Too much money?
There's a fine line between "short but sweet" and "simply too short," and Octodad leans towards the latter. At $15 it's around the price of a film which, too, would last around the same amount of time, but with games often providing double that length for that amount of money (or less), it feels as though a lower price point might have helped make it feel like a better value. That, or it could have been longer--either way, you won't be happy with how much is there, for how much it costs.
You can't just "walk" in Octodad. Instead, you need to swing your tentacles around one at a time like you're trying to run without feeling in your legs. Moving your arms is just as difficult, and picking things up? Crazy difficult at first. The more you play the more natural it feels, but it never gets to the point where the relatively simple objective of "Chop firewood" is anything less than a Herculean task. Eventually, when stealth sections are mixed in, things do become more complicated than picking things up and putting them down, but the gameplay doesn't really evolve past the humor inherent in the core concept of the game.
But when everything is a struggle, everything is comedic. One of the funniest parts of the game? A section in a grocery store where I needed to climb up on something. That's it. It was one of those supermarket displays where a bunch of things were stacked up, and I needed to climb it, and I was crying laughing. I slowly lifted one tentacle with one analog stick, and then slowly put it onto the first box, and then slowly lifted up the other tentacle with the other analog stick, and then slowly put it on the next box--and then I fell down and needed to start over.
But there's a problem--just as it starts to ramp up, and just as you wrap your head around how to control Octodad through increasingly ludicrous situations, the credits roll. There's nothing wrong with a short game--some of the titles on our best games ever list clock in at between three and four hours in length--but at just under two hours, Octodad feels outright anemic. Another hour and one or two additional locations would have helped it tremendously, but instead, Dadliest Catch's pacing feels off. There's some replay value in co-op (which has players controlling Octodad together), collectibles, and the promise of user-made areas, but what's there just isn't enough.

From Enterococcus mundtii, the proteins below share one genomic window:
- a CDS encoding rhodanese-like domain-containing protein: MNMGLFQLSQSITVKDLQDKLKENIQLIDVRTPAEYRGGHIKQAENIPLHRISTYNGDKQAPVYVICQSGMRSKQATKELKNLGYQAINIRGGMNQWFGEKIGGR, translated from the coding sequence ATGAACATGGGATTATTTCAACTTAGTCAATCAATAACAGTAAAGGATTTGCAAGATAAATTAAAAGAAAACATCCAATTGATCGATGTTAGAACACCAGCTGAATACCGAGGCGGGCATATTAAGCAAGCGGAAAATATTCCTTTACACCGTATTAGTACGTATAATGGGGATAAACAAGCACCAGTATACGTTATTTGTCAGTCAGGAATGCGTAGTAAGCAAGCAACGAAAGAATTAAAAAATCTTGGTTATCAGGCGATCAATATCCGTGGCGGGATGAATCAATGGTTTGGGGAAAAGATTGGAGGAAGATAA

Dadliest Catch is a slapstick comedy; you're basically playing as a cephalopodan version of Charlie Chaplin, skidding down a banana peel-filled hallway as crazy music plays and an angry chef chases you while screaming about how he wants to turn you into calamari. And at the same time, it's an endearing and--shockingly--relatable story about an octopus just trying to be a loving husband and father. It's engaging throughout, and the basic concept is so stupid and fun that it feels as though almost any situation would have made for a compelling and fun gameplay--making it even more heartbreaking when things come to a close far too soon.